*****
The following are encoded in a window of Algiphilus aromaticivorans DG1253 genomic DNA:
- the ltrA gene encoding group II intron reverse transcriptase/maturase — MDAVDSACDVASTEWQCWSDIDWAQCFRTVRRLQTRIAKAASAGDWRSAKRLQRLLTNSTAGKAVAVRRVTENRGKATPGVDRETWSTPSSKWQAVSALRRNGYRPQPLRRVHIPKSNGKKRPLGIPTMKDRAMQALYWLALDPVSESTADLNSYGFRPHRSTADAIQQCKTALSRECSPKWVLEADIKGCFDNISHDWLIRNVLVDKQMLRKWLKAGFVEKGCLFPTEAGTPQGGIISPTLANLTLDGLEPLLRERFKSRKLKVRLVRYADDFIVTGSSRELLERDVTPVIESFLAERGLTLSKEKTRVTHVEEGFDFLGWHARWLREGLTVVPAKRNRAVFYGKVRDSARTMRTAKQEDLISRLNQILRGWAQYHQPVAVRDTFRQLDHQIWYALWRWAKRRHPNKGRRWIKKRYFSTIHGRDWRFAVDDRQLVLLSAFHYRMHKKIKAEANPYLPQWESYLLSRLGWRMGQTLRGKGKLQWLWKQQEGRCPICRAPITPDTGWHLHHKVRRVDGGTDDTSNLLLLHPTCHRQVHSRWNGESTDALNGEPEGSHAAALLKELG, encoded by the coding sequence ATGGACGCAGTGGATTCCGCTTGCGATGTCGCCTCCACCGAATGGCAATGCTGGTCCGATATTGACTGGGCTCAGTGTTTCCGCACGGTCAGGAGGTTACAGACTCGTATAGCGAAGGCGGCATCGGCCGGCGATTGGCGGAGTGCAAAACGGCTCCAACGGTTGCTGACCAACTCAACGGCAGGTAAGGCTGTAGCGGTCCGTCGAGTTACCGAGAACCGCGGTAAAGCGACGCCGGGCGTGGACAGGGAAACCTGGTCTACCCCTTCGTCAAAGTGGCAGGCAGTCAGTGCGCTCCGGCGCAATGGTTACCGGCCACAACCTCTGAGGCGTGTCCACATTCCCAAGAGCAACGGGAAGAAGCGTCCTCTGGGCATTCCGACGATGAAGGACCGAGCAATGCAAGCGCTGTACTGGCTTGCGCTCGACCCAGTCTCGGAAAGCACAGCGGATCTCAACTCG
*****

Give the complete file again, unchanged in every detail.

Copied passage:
The following are encoded in a window of Algiphilus aromaticivorans DG1253 genomic DNA:
- the ltrA gene encoding group II intron reverse transcriptase/maturase — MDAVDSACDVASTEWQCWSDIDWAQCFRTVRRLQTRIAKAASAGDWRSAKRLQRLLTNSTAGKAVAVRRVTENRGKATPGVDRETWSTPSSKWQAVSALRRNGYRPQPLRRVHIPKSNGKKRPLGIPTMKDRAMQALYWLALDPVSESTADLNSYGFRPHRSTADAIQQCKTALSRECSPKWVLEADIKGCFDNISHDWLIRNVLVDKQMLRKWLKAGFVEKGCLFPTEAGTPQGGIISPTLANLTLDGLEPLLRERFKSRKLKVRLVRYADDFIVTGSSRELLERDVTPVIESFLAERGLTLSKEKTRVTHVEEGFDFLGWHARWLREGLTVVPAKRNRAVFYGKVRDSARTMRTAKQEDLISRLNQILRGWAQYHQPVAVRDTFRQLDHQIWYALWRWAKRRHPNKGRRWIKKRYFSTIHGRDWRFAVDDRQLVLLSAFHYRMHKKIKAEANPYLPQWESYLLSRLGWRMGQTLRGKGKLQWLWKQQEGRCPICRAPITPDTGWHLHHKVRRVDGGTDDTSNLLLLHPTCHRQVHSRWNGESTDALNGEPEGSHAAALLKELG, encoded by the coding sequence ATGGACGCAGTGGATTCCGCTTGCGATGTCGCCTCCACCGAATGGCAATGCTGGTCCGATATTGACTGGGCTCAGTGTTTCCGCACGGTCAGGAGGTTACAGACTCGTATAGCGAAGGCGGCATCGGCCGGCGATTGGCGGAGTGCAAAACGGCTCCAACGGTTGCTGACCAACTCAACGGCAGGTAAGGCTGTAGCGGTCCGTCGAGTTACCGAGAACCGCGGTAAAGCGACGCCGGGCGTGGACAGGGAAACCTGGTCTACCCCTTCGTCAAAGTGGCAGGCAGTCAGTGCGCTCCGGCGCAATGGTTACCGGCCACAACCTCTGAGGCGTGTCCACATTCCCAAGAGCAACGGGAAGAAGCGTCCTCTGGGCATTCCGACGATGAAGGACCGAGCAATGCAAGCGCTGTACTGGCTTGCGCTCGACCCAGTCTCGGAAAGCACAGCGGATCTCAACTCG